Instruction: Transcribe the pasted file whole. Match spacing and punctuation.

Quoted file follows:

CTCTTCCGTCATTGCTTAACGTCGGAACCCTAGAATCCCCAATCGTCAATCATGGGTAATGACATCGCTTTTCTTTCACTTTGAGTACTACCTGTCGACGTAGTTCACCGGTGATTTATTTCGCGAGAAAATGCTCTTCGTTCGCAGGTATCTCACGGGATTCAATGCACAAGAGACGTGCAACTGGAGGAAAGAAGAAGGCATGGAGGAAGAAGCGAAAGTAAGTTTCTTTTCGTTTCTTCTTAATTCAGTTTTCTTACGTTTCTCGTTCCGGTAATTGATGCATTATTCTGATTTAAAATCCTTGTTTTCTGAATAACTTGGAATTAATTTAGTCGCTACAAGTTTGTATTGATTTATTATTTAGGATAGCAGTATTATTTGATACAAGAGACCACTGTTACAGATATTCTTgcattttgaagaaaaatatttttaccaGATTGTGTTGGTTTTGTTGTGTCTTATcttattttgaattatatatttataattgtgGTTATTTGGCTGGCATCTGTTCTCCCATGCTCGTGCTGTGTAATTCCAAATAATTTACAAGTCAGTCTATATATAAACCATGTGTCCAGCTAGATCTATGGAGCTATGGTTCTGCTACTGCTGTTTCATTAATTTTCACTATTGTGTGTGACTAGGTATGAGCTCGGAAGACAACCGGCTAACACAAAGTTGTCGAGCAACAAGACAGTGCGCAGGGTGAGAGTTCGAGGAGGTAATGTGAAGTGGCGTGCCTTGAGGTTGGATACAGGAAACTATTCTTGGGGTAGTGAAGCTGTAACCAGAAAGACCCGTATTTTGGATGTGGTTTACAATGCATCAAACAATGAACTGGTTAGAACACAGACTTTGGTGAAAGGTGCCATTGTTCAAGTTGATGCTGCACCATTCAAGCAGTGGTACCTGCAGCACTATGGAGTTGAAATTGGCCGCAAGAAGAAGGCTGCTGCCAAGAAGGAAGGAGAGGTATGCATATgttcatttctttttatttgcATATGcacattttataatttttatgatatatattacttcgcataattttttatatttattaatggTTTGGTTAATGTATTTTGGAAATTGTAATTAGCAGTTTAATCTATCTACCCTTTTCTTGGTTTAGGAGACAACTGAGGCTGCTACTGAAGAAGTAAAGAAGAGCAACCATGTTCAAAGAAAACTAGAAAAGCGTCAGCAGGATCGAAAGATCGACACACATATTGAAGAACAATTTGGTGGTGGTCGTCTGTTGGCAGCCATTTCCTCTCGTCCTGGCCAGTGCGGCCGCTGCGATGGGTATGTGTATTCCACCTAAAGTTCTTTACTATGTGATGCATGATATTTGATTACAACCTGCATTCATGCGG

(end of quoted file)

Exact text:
CTCTTCCGTCATTGCTTAACGTCGGAACCCTAGAATCCCCAATCGTCAATCATGGGTAATGACATCGCTTTTCTTTCACTTTGAGTACTACCTGTCGACGTAGTTCACCGGTGATTTATTTCGCGAGAAAATGCTCTTCGTTCGCAGGTATCTCACGGGATTCAATGCACAAGAGACGTGCAACTGGAGGAAAGAAGAAGGCATGGAGGAAGAAGCGAAAGTAAGTTTCTTTTCGTTTCTTCTTAATTCAGTTTTCTTACGTTTCTCGTTCCGGTAATTGATGCATTATTCTGATTTAAAATCCTTGTTTTCTGAATAACTTGGAATTAATTTAGTCGCTACAAGTTTGTATTGATTTATTATTTAGGATAGCAGTATTATTTGATACAAGAGACCACTGTTACAGATATTCTTgcattttgaagaaaaatatttttaccaGATTGTGTTGGTTTTGTTGTGTCTTATcttattttgaattatatatttataattgtgGTTATTTGGCTGGCATCTGTTCTCCCATGCTCGTGCTGTGTAATTCCAAATAATTTACAAGTCAGTCTATATATAAACCATGTGTCCAGCTAGATCTATGGAGCTATGGTTCTGCTACTGCTGTTTCATTAATTTTCACTATTGTGTGTGACTAGGTATGAGCTCGGAAGACAACCGGCTAACACAAAGTTGTCGAGCAACAAGACAGTGCGCAGGGTGAGAGTTCGAGGAGGTAATGTGAAGTGGCGTGCCTTGAGGTTGGATACAGGAAACTATTCTTGGGGTAGTGAAGCTGTAACCAGAAAGACCCGTATTTTGGATGTGGTTTACAATGCATCAAACAATGAACTGGTTAGAACACAGACTTTGGTGAAAGGTGCCATTGTTCAAGTTGATGCTGCACCATTCAAGCAGTGGTACCTGCAGCACTATGGAGTTGAAATTGGCCGCAAGAAGAAGGCTGCTGCCAAGAAGGAAGGAGAGGTATGCATATgttcatttctttttatttgcATATGcacattttataatttttatgatatatattacttcgcataattttttatatttattaatggTTTGGTTAATGTATTTTGGAAATTGTAATTAGCAGTTTAATCTATCTACCCTTTTCTTGGTTTAGGAGACAACTGAGGCTGCTACTGAAGAAGTAAAGAAGAGCAACCATGTTCAAAGAAAACTAGAAAAGCGTCAGCAGGATCGAAAGATCGACACACATATTGAAGAACAATTTGGTGGTGGTCGTCTGTTGGCAGCCATTTCCTCTCGTCCTGGCCAGTGCGGCCGCTGCGATGGGTATGTGTATTCCACCTAAAGTTCTTTACTATGTGATGCATGATATTTGATTACAACCTGCATTCATGCGG